Wednesday, June 9, 2010

Why President-Elect?

Today marks a momentous occasion in which Noynoy Aquino and Jejomar Binay were proclaimed by the joint congress as President-elect and Vice-President-elect, respectively.

The term President-elect has been thrown around lately, although as to why the term is being used may be unclear to Juan dela Cruz.

Why can't we call Aquino Mr. President yet? Because the Presidency will be turned over only June 30, when he will be inaugurated as the President.

Until then, our president is still you-know-who.

Before today (when Congress was still canvassing the votes), Aquino was not even President-elect yet. We only assumed that he's going to be the next President because partial and unofficial counts showed he was ahead by a wide margin.

In the eyes of the Constitution, he was still a mere candidate.

But after the proclamation by Congress earlier, we can now officially refer to him as the President-elect.

It has important consequences, especially when it comes to vacancy.

Section 7, Article VII of the 1987 Constitution reads:
The President-elect and the Vice President-elect shall assume office at the beginning of their terms.

If the President-elect fails to qualify, the Vice President-elect shall act as President until the President-elect shall have qualified.

If a President shall not have been chosen, the Vice President-elect shall act as President until a President shall have been chosen and qualified.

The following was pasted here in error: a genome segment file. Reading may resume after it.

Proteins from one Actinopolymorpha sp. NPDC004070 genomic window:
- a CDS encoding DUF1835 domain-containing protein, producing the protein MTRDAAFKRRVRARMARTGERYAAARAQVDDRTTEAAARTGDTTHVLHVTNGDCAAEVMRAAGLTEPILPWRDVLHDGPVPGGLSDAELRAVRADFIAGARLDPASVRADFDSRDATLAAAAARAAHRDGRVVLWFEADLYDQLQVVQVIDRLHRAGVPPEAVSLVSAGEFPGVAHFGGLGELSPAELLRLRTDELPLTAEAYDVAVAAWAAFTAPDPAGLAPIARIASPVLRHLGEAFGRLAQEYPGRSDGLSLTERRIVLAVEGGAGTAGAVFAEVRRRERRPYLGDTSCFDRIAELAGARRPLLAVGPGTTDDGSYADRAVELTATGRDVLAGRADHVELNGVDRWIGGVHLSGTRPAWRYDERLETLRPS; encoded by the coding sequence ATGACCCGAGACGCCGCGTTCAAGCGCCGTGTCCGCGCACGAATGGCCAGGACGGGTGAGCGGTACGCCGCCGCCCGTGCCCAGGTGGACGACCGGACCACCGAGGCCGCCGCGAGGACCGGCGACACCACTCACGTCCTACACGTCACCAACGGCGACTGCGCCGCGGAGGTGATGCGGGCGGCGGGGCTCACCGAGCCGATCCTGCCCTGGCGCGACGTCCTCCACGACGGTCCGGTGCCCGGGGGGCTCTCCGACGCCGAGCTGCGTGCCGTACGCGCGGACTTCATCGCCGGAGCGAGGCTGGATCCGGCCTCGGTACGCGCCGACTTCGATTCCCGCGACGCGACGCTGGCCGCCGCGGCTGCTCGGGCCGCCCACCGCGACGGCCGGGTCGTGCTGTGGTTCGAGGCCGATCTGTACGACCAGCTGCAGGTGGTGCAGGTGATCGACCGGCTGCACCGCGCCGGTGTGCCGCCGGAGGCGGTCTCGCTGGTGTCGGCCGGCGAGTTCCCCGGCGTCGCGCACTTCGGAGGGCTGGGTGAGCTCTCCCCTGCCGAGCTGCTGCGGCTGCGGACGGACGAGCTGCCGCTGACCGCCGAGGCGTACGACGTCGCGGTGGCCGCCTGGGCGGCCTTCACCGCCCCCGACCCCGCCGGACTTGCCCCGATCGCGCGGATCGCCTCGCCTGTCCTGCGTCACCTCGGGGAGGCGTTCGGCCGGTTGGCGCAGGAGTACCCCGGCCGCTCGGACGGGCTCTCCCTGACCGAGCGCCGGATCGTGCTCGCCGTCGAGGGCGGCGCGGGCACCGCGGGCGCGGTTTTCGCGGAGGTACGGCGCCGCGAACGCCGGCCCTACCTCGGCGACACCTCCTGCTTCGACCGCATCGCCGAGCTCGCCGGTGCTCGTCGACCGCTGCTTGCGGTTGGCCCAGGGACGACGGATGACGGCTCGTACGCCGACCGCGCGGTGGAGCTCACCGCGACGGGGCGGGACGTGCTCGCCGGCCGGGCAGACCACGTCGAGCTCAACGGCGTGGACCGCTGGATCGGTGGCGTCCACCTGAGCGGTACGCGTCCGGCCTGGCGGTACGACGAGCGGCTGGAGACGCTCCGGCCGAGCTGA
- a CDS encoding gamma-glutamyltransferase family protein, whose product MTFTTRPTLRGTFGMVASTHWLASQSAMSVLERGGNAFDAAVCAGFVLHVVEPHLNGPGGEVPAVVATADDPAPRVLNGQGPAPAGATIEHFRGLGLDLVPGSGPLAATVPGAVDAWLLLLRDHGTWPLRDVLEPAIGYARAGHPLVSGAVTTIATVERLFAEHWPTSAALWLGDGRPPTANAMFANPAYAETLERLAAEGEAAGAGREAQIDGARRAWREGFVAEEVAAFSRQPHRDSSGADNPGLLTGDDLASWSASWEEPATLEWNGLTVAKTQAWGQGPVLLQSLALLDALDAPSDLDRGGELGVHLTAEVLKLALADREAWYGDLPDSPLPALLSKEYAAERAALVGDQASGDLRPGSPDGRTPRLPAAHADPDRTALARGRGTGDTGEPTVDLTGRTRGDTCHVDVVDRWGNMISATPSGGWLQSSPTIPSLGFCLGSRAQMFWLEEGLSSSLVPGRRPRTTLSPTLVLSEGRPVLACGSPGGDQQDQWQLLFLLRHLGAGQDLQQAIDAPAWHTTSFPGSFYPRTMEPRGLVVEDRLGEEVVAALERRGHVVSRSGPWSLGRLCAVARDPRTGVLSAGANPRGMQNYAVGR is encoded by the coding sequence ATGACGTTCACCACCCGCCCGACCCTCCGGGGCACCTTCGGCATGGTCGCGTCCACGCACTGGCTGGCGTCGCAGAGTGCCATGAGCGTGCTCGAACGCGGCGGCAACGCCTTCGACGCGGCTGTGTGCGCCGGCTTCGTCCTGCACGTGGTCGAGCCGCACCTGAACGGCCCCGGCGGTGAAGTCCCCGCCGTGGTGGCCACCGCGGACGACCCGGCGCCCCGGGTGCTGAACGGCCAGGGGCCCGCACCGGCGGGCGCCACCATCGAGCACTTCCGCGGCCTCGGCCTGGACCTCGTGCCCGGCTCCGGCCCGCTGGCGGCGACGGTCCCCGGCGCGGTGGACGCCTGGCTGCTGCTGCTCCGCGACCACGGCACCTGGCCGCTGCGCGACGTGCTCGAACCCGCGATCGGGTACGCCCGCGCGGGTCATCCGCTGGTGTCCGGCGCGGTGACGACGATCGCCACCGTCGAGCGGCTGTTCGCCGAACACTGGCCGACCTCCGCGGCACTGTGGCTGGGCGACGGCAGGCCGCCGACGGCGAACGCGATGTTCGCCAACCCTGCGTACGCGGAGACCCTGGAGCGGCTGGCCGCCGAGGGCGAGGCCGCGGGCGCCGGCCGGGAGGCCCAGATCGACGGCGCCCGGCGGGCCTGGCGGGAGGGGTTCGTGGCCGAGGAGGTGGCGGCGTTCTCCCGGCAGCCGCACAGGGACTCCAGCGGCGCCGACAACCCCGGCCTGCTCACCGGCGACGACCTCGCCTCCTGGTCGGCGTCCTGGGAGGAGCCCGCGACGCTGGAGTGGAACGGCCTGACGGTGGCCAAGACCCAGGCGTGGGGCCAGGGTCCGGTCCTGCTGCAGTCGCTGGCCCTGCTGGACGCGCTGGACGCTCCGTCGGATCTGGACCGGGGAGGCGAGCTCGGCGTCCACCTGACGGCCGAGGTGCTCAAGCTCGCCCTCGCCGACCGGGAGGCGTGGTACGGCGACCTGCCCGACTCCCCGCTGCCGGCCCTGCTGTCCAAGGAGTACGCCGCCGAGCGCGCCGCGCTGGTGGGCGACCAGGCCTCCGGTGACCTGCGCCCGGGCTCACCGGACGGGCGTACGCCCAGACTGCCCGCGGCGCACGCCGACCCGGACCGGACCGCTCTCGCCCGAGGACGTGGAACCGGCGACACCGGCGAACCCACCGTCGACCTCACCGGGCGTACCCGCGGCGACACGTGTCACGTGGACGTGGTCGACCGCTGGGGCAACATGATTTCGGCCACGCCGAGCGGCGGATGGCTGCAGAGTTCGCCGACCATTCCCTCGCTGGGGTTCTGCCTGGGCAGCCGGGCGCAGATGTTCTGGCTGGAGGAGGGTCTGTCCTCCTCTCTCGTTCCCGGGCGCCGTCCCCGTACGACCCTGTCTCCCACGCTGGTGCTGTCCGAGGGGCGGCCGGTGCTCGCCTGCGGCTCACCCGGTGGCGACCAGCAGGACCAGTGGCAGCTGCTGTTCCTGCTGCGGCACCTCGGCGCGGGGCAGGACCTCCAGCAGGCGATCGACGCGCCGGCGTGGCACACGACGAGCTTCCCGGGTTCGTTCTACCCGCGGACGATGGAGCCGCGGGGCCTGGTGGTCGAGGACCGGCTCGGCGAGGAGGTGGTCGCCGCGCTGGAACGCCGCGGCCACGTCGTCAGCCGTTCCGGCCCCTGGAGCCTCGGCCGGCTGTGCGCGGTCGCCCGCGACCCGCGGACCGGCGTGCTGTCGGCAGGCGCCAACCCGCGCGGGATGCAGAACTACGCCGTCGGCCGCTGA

If at the beginning of the term of the President, the President-elect shall have died or shall have become permanently disabled, the Vice President-elect shall become President.

Where no President and Vice-President shall have been chosen or shall have qualified, or where both shall have died or become permanently disabled, the President of the Senate or, in case of his inability, the Speaker of the House of Representatives, shall act as President until a President or a Vice-President shall have been chosen and qualified.

The first paragraph pertains to the start of their term, "which shall begin at noon on the thirtieth day of June next following the day of the election and shall end at noon of the same date, six years thereafter." (Sec 4, Art VII)

The second paragraph will not come into operation, presumably because both Aquino and Binay are qualified.

(Note: It's not really hard to be a qualified candidate, you just need to be a natural-born citizen, registered voter, be able to read and write, be at least 40 years old on election day, and be a resident for at least 10 years prior to elections. [Sec 2, Art VII])

Third paragraph will not come into play, since there is no question that the voters had chosen their President-elect.

The fourth and fifth paragraphs are crucial: if something untoward happens to Aquino and/or Binay (knock on wood), these will come into play.

Hopefully, nothing bad happens to both Aquino and Binay between now and June 30. The Constitution's Section 7, Article VII works best if it's not used at all, and relegated to sexennial trivia.

Photo: Jeffrey Avellanosa, Wikimedia, Creative Commons

Monday, June 7, 2010


One news bit has caught my attention today, headlined Lack of quorum delays canvassing for president, VP.

Just a few days ago, the lower house was in the news because they failed to reach a quorum upon the reading of the Freedom of Information Bill.

It's just funny that our congressmen do not bother to attend congressional sessions. Attending these sessions are the most important of their job; if they do not attend these sessions, how in the world will they know about the bills that are being passed? In fact, how will they pass a bill when the required minimum number of congressmen are not present?

It is normal practice to cajole (bribe?) our solons in order to pass important bills. Which means that our congressmen are like 5-year-old kids - they need to have an incentive in order to do something they are supposed to do in the first place.